Protestantismis the largest grouping of Christians in the United States, with its combined denominationscollectively comprising about 43% of the country's population (or 141 million people) in 2019. Other estimates suggest that 48.5% of the U.S. population (or 157 million people) is Protestant. Simultaneously, this corresponds to around ...
Significant minorities of Roman Catholics and Jews did not arise until the period between 1880 and 1910. Altogether, Protestants comprised the majority of the population until 2012 when the Protestant share of U.S. population dropped to 48%, thus ending its status as religion of the majority.
Nov 15, 2023 · Protestantism, movement that began in northern Europe in the early 16th century as a reaction to medieval Roman Catholic doctrines and practices. Along with Roman Catholicism and Eastern Orthodoxy, Protestantism became one of three major forces in Christianity. Learn more about Protestantism in this article.
The grey matter includes regions of the brain involved in muscle control, and sensory perception such as seeing and hearing, memory, emotions, speech, decision-making, and self-control. The grey matter in the spinal cord is split into three grey columns: The anterior grey column contains motor neurons.
Outline Christianity portal v t e Christian Science is a set of beliefs and practices which are associated with members of the Church of Christ, Scientist. Adherents are commonly known as Christian Scientists or students of Christian Science, and the church is sometimes informally known as the Christian Science church.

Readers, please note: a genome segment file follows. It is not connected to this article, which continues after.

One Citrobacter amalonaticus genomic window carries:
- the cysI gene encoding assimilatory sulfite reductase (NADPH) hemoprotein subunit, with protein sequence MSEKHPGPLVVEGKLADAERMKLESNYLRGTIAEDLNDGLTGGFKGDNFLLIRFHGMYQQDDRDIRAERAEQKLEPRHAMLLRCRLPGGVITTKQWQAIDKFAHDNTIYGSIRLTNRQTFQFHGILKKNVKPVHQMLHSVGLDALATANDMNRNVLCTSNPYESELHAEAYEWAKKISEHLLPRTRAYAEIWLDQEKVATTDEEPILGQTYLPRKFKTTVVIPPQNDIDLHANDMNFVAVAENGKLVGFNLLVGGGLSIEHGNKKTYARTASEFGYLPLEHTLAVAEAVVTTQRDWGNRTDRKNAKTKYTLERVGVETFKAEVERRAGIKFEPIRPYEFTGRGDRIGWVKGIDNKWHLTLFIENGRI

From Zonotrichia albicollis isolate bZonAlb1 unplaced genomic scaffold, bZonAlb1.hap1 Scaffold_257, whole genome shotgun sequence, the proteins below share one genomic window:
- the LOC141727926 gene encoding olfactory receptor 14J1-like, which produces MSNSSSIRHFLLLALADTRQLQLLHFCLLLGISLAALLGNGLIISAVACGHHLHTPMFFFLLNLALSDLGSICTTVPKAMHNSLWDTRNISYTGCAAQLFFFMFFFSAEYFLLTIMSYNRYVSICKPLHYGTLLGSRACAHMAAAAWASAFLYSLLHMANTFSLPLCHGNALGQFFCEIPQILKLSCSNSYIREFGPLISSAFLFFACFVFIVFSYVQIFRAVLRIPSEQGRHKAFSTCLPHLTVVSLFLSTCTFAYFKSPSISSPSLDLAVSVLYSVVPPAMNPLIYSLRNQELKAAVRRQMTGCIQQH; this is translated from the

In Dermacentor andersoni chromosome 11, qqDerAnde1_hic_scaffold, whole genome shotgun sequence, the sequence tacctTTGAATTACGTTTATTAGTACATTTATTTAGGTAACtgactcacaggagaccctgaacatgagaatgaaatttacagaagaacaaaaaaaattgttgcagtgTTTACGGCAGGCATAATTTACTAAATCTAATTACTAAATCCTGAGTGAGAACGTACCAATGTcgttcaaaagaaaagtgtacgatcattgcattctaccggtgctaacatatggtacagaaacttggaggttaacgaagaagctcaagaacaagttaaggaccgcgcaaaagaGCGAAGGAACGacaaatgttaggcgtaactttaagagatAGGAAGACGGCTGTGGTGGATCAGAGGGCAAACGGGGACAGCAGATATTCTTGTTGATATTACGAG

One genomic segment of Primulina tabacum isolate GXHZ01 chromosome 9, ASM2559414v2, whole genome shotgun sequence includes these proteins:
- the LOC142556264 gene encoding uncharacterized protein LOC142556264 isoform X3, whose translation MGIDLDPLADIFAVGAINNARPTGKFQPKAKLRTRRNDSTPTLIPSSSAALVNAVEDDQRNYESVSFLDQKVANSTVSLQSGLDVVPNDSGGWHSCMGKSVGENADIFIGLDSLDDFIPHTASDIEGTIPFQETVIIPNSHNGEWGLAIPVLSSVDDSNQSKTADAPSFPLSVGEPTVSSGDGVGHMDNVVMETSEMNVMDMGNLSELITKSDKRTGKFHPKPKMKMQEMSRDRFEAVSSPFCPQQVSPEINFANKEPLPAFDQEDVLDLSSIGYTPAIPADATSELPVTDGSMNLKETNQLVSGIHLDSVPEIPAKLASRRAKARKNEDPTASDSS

Protestantism is a branch of Christianity [a] that follows the theological tenets of the Protestant Reformation, a movement that began in the 16th century with the goal of reforming the Catholic Church from perceived errors, abuses, and discrepancies.  [b]
Background Info Vocabulary The Protestant Reformation was a religious reform movement that swept through Europe in the 1500s. It resulted in the creation of a branch of Christianity called Protestantism, a name used collectively to refer to the many religious groups that separated from the Roman Catholic Church due to differences in doctrine.